Quit smoking and you can still save your skin..

February 21, 2011 - Dr. Nick Lowe.. The harm smoking inflicts on the skin seems superficial compared to heart disease or lung cancer, but it is usually the first - and most visible - damage caused by the habit.

At my clinics in London and Los Angeles I often see women and men - some as young as 30 - who want to rid themselves of the ravaged complexion that smoking has given them. My first message to them is simple: stop smoking.

The good news is that if you do give up, the skin will start to repair itself. The bad news for those who can't or won't give up (such as devoted smoker Kate Moss - see Reference - for before and after picture) is that the later you leave it, the more irreversible the problems.

Smoking affects the entire body and when it is put under stress - in this case with a toxic concoction of carbon monoxide, cyanide, tar, formaldehyde and other chemicals - the brain diverts vitamins away from your skin to be used elsewhere.

Nicotine also reduces blood flow to the lower living layer of skin, or dermis, which results in less oxygen being delivered. Skin becomes sallow and the regularity and quality of cell production deteriorate, leading to dry, flaky skin that is less resilient to external stresses.

Over time the skin sags and wrinkles because the body cannot produce collagen effectively. Smoke saps the body of Vitamin C - a key component in the manufacturing of collagen - and disturbs the production of an enzyme called matrix metalloproteinase.

This enzyme should regulate collagen production but in smokers destroys more tissue than it produces, leading to skin that is lined and less plump.

All that sucking when you light up puts the skin under more stress, too. This leads to the signature hollow cheeks, crow's feet and the puckered upper lip of a seasoned smoker. And even those who smoke and sun-worship but don't yet look like a leather bag should give up because it can take 25 years for the damage to show.

So is this damage reversible? Yes, within reason. As soon as you stop smoking, your body is able to function more effectively. Within six weeks the skin will be visibly benefiting from increased oxygen and antioxidant levels, but you must adopt a strict skin-care regime.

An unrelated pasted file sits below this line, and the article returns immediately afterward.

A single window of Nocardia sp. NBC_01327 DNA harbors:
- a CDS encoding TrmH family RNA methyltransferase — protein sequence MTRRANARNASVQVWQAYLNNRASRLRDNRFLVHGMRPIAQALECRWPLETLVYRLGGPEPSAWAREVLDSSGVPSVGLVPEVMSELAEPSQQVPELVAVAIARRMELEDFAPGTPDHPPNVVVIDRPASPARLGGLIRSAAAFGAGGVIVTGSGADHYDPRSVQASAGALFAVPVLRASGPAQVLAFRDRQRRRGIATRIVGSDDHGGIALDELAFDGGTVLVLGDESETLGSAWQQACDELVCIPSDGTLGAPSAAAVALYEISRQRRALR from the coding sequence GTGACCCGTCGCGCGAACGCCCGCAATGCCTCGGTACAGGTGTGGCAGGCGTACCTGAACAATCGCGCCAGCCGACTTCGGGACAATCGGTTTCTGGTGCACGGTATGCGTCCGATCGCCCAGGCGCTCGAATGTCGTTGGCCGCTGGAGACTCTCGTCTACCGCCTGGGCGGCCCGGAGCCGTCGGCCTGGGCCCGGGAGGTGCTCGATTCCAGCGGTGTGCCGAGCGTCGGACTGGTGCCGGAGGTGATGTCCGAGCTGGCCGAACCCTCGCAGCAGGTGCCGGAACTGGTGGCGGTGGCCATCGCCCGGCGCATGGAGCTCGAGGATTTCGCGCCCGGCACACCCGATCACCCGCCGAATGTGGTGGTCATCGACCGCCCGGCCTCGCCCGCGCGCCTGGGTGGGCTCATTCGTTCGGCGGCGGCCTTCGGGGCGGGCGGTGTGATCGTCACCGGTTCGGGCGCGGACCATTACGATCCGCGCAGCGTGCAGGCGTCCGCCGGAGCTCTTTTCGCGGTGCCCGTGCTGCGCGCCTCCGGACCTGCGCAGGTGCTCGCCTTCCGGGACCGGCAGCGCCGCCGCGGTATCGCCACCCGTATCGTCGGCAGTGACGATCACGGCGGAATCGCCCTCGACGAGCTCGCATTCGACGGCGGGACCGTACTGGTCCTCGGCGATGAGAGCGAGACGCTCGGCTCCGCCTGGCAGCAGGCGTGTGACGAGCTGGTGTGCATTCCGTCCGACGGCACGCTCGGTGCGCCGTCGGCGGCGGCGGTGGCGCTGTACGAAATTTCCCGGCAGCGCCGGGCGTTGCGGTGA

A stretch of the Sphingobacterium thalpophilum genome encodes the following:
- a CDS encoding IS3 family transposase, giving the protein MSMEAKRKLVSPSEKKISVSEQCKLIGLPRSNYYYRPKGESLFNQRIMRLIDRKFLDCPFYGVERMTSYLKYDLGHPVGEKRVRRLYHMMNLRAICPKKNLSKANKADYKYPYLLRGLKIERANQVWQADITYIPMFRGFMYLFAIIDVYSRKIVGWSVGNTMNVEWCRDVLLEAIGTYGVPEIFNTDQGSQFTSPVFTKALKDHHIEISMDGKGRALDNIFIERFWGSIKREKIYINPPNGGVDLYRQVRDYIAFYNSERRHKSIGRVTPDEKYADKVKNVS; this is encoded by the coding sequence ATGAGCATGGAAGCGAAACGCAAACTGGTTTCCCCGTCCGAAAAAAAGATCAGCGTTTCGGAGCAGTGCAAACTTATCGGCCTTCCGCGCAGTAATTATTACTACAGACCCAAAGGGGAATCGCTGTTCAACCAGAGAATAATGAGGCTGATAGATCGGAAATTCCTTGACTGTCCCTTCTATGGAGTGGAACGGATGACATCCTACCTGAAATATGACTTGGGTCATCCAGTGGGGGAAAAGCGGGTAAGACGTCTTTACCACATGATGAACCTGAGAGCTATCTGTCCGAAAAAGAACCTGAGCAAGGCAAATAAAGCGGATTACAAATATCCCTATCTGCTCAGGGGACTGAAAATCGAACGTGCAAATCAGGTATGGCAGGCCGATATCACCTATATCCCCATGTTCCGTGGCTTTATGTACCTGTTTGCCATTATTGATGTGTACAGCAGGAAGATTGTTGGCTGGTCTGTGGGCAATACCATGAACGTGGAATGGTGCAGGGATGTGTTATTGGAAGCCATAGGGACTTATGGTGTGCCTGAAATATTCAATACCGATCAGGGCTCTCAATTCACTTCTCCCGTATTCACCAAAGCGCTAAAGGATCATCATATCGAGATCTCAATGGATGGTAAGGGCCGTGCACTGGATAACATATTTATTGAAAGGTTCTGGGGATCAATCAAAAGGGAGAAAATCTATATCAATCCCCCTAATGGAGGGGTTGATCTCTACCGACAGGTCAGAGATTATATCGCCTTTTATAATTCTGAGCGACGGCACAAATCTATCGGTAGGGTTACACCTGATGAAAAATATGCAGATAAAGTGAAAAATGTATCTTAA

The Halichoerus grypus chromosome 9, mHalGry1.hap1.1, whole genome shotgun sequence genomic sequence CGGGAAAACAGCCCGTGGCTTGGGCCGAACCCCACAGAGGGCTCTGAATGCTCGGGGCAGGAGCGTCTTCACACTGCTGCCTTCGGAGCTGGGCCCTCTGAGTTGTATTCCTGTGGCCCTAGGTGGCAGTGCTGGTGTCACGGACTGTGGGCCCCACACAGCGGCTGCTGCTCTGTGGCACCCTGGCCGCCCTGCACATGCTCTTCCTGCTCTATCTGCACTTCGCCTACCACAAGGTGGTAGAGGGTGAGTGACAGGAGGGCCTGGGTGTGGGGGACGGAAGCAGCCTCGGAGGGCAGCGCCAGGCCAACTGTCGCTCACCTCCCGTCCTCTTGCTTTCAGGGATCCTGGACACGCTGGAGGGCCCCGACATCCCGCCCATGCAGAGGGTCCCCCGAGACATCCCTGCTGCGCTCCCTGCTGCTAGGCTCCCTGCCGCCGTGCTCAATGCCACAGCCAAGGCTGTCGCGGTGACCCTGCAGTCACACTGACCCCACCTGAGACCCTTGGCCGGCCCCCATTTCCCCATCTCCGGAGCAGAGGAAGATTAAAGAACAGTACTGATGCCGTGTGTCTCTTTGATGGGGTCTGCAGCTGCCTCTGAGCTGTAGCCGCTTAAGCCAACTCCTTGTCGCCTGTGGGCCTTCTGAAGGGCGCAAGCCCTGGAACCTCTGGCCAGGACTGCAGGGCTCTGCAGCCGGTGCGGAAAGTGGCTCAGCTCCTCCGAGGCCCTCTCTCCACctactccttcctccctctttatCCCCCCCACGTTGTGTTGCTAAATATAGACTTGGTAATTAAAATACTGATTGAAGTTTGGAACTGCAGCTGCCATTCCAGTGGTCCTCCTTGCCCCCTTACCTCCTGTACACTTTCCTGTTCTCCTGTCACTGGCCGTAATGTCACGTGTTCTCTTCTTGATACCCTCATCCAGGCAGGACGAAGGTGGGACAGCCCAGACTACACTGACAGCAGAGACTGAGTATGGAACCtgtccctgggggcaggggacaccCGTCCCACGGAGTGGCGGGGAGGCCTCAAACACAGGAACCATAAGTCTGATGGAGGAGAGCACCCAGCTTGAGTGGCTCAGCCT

Broad-spectrum (UVA and UVB) sunscreen is essential to stop the sun destroying any collagen that your now smoke-free body is producing.

Face cream should provide your skin with antioxidants and peptides - Vitamin A to speed up skin-cell turnover, Vitamin C to stimulate collagen production and Vitamin E to encourage healing. Peptides will signal to your brain that more collagen needs to be produced.

While clinical tests for lycopene supplements - an antioxidant found in red fruit, especially tomatoes - have focused on preventing and reversing skin damage caused by the sun, the destructive processes that smoking and sunbathing initiate are remarkably similar.

I always advocate an ex-smoker taking a lycopene supplement. And a fish-oil supplement with a high concentration of omega-3 will dampen inflammation, promote healing and aid moisture-retention in the dermis.

Reference: Quit smoking and you can still save your skin by Dr Nick Lowe, DailyMail.co.uk, 2/20/2011.

A girl's guide to naturally beautiful skin.. Information provided by Dr. Joshua Fox - a leading dermatologist.

Tobacco smoking makes you old before your time..

Slideshow: Surprising Ways Smoking Affects Your Looks and Life, Reviewed by: Louise Chang, MD on August 13, 2010, WebMD.